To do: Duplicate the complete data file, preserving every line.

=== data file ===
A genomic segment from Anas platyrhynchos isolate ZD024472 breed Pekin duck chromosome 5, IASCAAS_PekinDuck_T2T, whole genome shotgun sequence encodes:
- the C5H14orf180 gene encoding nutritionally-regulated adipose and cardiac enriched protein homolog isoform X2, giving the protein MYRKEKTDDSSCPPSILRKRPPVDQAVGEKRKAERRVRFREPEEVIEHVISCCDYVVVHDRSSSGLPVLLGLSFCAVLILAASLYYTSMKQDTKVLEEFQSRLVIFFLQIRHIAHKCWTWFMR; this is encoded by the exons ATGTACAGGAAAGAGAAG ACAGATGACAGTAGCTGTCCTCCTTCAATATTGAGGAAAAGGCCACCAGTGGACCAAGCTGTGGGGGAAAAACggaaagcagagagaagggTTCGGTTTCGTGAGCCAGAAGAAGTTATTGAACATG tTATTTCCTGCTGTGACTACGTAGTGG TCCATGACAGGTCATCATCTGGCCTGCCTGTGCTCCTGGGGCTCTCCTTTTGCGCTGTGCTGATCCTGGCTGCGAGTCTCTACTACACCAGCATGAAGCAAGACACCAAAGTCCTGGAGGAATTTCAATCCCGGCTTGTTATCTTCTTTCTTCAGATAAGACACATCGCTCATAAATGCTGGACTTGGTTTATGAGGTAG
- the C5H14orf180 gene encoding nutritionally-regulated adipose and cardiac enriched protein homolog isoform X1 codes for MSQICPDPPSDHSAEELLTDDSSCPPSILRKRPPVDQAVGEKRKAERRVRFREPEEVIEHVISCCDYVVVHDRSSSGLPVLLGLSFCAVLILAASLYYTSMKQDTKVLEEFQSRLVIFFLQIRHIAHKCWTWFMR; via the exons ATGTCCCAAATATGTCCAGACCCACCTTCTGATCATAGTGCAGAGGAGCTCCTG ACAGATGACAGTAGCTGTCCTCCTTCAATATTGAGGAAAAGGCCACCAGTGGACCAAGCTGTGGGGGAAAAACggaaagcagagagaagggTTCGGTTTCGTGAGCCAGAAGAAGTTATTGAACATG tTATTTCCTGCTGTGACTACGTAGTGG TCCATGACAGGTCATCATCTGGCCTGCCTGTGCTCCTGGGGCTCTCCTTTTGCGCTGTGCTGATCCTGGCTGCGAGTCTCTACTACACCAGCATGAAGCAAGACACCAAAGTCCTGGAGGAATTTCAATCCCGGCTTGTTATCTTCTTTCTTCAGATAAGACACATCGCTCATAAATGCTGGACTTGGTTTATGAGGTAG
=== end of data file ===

A genomic segment from Anas platyrhynchos isolate ZD024472 breed Pekin duck chromosome 5, IASCAAS_PekinDuck_T2T, whole genome shotgun sequence encodes:
- the C5H14orf180 gene encoding nutritionally-regulated adipose and cardiac enriched protein homolog isoform X2, giving the protein MYRKEKTDDSSCPPSILRKRPPVDQAVGEKRKAERRVRFREPEEVIEHVISCCDYVVVHDRSSSGLPVLLGLSFCAVLILAASLYYTSMKQDTKVLEEFQSRLVIFFLQIRHIAHKCWTWFMR; this is encoded by the exons ATGTACAGGAAAGAGAAG ACAGATGACAGTAGCTGTCCTCCTTCAATATTGAGGAAAAGGCCACCAGTGGACCAAGCTGTGGGGGAAAAACggaaagcagagagaagggTTCGGTTTCGTGAGCCAGAAGAAGTTATTGAACATG tTATTTCCTGCTGTGACTACGTAGTGG TCCATGACAGGTCATCATCTGGCCTGCCTGTGCTCCTGGGGCTCTCCTTTTGCGCTGTGCTGATCCTGGCTGCGAGTCTCTACTACACCAGCATGAAGCAAGACACCAAAGTCCTGGAGGAATTTCAATCCCGGCTTGTTATCTTCTTTCTTCAGATAAGACACATCGCTCATAAATGCTGGACTTGGTTTATGAGGTAG
- the C5H14orf180 gene encoding nutritionally-regulated adipose and cardiac enriched protein homolog isoform X1 codes for MSQICPDPPSDHSAEELLTDDSSCPPSILRKRPPVDQAVGEKRKAERRVRFREPEEVIEHVISCCDYVVVHDRSSSGLPVLLGLSFCAVLILAASLYYTSMKQDTKVLEEFQSRLVIFFLQIRHIAHKCWTWFMR; via the exons ATGTCCCAAATATGTCCAGACCCACCTTCTGATCATAGTGCAGAGGAGCTCCTG ACAGATGACAGTAGCTGTCCTCCTTCAATATTGAGGAAAAGGCCACCAGTGGACCAAGCTGTGGGGGAAAAACggaaagcagagagaagggTTCGGTTTCGTGAGCCAGAAGAAGTTATTGAACATG tTATTTCCTGCTGTGACTACGTAGTGG TCCATGACAGGTCATCATCTGGCCTGCCTGTGCTCCTGGGGCTCTCCTTTTGCGCTGTGCTGATCCTGGCTGCGAGTCTCTACTACACCAGCATGAAGCAAGACACCAAAGTCCTGGAGGAATTTCAATCCCGGCTTGTTATCTTCTTTCTTCAGATAAGACACATCGCTCATAAATGCTGGACTTGGTTTATGAGGTAG